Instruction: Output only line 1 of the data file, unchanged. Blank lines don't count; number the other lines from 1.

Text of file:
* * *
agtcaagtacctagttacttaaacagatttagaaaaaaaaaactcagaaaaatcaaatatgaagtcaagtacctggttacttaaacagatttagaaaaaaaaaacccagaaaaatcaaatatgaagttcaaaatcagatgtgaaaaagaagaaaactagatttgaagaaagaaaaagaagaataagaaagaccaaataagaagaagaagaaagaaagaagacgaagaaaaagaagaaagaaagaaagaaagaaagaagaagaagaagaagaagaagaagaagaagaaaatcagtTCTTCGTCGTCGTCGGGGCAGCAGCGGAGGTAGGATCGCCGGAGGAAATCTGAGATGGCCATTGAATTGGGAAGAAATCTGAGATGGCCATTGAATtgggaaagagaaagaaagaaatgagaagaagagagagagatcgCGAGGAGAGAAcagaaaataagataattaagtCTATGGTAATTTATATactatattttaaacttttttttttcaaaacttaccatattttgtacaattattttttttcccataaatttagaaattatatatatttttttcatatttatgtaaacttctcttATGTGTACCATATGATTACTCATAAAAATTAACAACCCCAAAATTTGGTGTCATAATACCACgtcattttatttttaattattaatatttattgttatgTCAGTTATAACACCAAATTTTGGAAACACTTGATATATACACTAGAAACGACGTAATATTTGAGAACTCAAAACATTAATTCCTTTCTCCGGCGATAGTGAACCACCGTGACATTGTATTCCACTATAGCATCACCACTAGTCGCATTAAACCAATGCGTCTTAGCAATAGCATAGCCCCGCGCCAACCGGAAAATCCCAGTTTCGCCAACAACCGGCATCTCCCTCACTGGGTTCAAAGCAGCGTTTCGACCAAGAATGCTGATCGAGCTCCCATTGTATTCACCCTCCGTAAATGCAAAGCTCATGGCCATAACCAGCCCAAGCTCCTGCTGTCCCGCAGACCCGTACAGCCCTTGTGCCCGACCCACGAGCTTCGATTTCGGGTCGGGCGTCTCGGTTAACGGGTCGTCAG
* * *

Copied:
agtcaagtacctagttacttaaacagatttagaaaaaaaaaactcagaaaaatcaaatatgaagtcaagtacctggttacttaaacagatttagaaaaaaaaaacccagaaaaatcaaatatgaagttcaaaatcagatgtgaaaaagaagaaaactagatttgaagaaagaaaaagaagaataagaaagaccaaataagaagaagaagaaagaaagaagacgaagaaaaagaagaaagaaagaaagaaagaaagaagaagaagaagaagaagaagaagaagaagaaaatcagtTCTTCGTCGTCGTCGGGGCAGCAGCGGAGGTAGGATCGCCGGAGGAAATCTGAGATGGCCATTGAATTGGGAAGAAATCTGAGATGGCCATTGAATtgggaaagagaaagaaagaaatgagaagaagagagagagatcgCGAGGAGAGAAcagaaaataagataattaagtCTATGGTAATTTATATactatattttaaacttttttttttcaaaacttaccatattttgtacaattattttttttcccataaatttagaaattatatatatttttttcatatttatgtaaacttctcttATGTGTACCATATGATTACTCATAAAAATTAACAACCCCAAAATTTGGTGTCATAATACCACgtcattttatttttaattattaatatttattgttatgTCAGTTATAACACCAAATTTTGGAAACACTTGATATATACACTAGAAACGACGTAATATTTGAGAACTCAAAACATTAATTCCTTTCTCCGGCGATAGTGAACCACCGTGACATTGTATTCCACTATAGCATCACCACTAGTCGCATTAAACCAATGCGTCTTAGCAATAGCATAGCCCCGCGCCAACCGGAAAATCCCAGTTTCGCCAACAACCGGCATCTCCCTCACTGGGTTCAAAGCAGCGTTTCGACCAAGAATGCTGATCGAGCTCCCATTGTATTCACCCTCCGTAAATGCAAAGCTCATGGCCATAACCAGCCCAAGCTCCTGCTGTCCCGCAGACCCGTACAGCCCTTGTGCCCGACCCACGAGCTTCGATTTCGGGTCGGGCGTCTCGGTTAACGGGTCGTCAG